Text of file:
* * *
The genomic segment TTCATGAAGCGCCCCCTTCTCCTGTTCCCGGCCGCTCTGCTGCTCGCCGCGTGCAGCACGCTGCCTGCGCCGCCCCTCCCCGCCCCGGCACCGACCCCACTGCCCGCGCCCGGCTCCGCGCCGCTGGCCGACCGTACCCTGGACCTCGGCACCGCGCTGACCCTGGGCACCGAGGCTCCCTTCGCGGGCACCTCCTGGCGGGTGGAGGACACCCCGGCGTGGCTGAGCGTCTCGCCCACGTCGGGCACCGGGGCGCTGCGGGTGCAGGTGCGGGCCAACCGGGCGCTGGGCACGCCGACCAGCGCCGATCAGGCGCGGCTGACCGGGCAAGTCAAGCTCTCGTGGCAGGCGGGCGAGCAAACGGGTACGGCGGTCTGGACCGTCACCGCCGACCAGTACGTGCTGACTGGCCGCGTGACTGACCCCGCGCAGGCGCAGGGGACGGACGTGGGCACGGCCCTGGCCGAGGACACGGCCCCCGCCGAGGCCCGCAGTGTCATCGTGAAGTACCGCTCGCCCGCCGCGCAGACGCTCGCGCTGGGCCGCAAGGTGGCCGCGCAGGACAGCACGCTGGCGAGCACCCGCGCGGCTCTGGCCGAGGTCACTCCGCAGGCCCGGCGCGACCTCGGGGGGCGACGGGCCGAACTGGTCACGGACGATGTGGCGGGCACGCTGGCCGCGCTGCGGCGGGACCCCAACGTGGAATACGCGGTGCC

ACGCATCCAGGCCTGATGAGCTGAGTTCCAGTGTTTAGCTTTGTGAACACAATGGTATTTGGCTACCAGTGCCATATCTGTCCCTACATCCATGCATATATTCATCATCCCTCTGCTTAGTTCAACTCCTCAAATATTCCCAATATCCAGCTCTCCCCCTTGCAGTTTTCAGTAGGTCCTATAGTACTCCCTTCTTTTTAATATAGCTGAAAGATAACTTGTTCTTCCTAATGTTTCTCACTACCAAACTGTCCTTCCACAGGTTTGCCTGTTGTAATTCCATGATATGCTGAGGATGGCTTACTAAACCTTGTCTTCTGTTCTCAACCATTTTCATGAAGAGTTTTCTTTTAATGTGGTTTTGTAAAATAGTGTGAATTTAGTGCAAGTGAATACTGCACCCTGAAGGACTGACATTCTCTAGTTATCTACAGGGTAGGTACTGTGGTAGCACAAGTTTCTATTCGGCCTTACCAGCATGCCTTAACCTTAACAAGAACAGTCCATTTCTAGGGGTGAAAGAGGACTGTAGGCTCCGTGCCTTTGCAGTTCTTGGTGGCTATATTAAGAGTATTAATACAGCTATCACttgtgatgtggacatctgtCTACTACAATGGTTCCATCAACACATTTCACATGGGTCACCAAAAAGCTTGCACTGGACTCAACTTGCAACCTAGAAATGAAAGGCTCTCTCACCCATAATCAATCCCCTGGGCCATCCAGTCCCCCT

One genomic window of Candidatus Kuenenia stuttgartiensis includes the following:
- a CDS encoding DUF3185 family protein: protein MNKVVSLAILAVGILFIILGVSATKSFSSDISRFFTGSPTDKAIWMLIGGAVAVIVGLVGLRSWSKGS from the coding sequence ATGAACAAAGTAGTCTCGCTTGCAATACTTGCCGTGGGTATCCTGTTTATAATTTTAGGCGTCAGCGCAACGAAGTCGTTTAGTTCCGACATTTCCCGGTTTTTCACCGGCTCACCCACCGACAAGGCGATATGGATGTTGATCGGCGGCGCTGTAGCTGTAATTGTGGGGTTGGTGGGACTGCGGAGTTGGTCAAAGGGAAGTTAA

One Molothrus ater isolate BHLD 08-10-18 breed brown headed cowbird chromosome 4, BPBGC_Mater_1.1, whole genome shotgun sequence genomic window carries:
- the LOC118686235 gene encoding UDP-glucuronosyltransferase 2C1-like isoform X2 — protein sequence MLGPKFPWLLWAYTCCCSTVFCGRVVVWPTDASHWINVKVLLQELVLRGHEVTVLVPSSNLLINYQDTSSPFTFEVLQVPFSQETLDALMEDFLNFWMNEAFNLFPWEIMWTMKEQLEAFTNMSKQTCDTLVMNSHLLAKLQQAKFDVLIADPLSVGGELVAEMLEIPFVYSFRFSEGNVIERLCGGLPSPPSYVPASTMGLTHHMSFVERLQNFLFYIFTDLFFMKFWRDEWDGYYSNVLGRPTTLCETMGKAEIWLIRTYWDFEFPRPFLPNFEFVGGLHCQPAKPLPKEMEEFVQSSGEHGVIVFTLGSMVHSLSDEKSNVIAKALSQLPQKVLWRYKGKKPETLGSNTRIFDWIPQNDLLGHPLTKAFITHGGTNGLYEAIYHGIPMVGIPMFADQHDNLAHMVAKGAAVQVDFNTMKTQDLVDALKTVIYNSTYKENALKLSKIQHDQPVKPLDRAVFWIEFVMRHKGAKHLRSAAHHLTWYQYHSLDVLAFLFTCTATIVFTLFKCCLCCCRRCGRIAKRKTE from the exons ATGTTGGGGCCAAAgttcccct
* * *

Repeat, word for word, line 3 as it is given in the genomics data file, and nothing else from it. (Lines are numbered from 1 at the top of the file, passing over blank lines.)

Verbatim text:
One genomic window of Candidatus Kuenenia stuttgartiensis includes the following: